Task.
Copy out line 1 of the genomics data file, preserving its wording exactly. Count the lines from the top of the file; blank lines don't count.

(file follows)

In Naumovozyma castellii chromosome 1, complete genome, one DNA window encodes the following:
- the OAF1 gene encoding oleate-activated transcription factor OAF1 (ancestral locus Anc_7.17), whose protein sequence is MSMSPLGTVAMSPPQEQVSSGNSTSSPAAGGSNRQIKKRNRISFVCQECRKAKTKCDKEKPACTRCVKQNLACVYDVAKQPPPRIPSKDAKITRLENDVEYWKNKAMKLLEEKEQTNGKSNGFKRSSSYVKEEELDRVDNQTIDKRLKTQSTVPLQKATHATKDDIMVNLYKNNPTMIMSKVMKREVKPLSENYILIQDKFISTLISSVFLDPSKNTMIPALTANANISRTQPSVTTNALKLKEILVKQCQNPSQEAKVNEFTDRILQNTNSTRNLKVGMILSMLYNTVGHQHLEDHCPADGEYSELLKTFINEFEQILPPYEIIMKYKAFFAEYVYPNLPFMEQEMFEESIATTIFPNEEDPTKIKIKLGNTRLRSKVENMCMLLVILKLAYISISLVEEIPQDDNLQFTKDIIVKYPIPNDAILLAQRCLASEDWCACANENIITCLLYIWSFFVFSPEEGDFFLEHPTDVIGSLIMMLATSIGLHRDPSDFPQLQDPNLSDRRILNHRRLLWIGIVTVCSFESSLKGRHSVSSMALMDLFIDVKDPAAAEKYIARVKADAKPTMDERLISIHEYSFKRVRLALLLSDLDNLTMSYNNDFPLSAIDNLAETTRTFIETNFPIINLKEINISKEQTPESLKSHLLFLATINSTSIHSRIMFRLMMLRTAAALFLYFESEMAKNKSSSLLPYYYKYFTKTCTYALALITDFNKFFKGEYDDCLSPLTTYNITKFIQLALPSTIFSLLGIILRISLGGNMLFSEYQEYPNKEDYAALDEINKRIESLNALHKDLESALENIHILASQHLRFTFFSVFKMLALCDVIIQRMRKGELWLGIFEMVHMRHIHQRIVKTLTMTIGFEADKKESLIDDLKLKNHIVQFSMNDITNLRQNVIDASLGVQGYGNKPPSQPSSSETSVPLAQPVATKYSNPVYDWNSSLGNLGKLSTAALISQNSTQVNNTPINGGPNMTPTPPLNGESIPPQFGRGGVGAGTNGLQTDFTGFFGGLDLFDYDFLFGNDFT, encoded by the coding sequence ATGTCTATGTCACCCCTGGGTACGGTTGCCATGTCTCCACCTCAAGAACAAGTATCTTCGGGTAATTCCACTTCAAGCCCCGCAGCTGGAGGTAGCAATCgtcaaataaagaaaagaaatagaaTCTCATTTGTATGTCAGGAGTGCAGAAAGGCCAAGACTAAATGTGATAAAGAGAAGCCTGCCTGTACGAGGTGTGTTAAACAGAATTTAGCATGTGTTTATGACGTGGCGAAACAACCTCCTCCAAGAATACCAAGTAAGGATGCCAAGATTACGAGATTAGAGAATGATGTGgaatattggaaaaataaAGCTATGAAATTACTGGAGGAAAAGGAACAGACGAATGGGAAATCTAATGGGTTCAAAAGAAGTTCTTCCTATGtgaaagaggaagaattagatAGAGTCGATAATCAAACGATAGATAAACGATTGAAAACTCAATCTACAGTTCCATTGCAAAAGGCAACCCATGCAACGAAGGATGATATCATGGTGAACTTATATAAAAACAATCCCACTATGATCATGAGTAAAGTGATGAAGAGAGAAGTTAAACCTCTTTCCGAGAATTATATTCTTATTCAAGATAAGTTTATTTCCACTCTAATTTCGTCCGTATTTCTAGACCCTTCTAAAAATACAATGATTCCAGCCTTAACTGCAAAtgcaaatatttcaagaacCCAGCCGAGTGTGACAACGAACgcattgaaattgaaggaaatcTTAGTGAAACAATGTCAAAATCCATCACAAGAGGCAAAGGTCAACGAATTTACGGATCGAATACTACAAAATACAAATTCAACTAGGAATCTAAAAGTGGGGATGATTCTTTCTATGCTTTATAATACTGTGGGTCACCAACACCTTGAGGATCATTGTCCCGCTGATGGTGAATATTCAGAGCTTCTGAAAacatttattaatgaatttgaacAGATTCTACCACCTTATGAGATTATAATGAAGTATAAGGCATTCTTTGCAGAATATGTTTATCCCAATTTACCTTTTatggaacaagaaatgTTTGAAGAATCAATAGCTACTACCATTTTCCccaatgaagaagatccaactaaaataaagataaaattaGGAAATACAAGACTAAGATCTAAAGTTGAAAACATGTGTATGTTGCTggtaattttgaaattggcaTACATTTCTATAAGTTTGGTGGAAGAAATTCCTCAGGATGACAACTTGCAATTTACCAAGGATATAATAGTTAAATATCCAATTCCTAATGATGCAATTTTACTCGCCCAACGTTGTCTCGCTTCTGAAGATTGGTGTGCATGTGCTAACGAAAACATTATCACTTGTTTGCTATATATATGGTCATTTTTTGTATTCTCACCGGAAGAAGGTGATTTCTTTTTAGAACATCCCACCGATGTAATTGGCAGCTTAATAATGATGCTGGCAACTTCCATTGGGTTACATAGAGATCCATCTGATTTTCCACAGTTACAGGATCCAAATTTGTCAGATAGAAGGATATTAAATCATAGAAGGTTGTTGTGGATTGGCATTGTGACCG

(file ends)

In Naumovozyma castellii chromosome 1, complete genome, one DNA window encodes the following: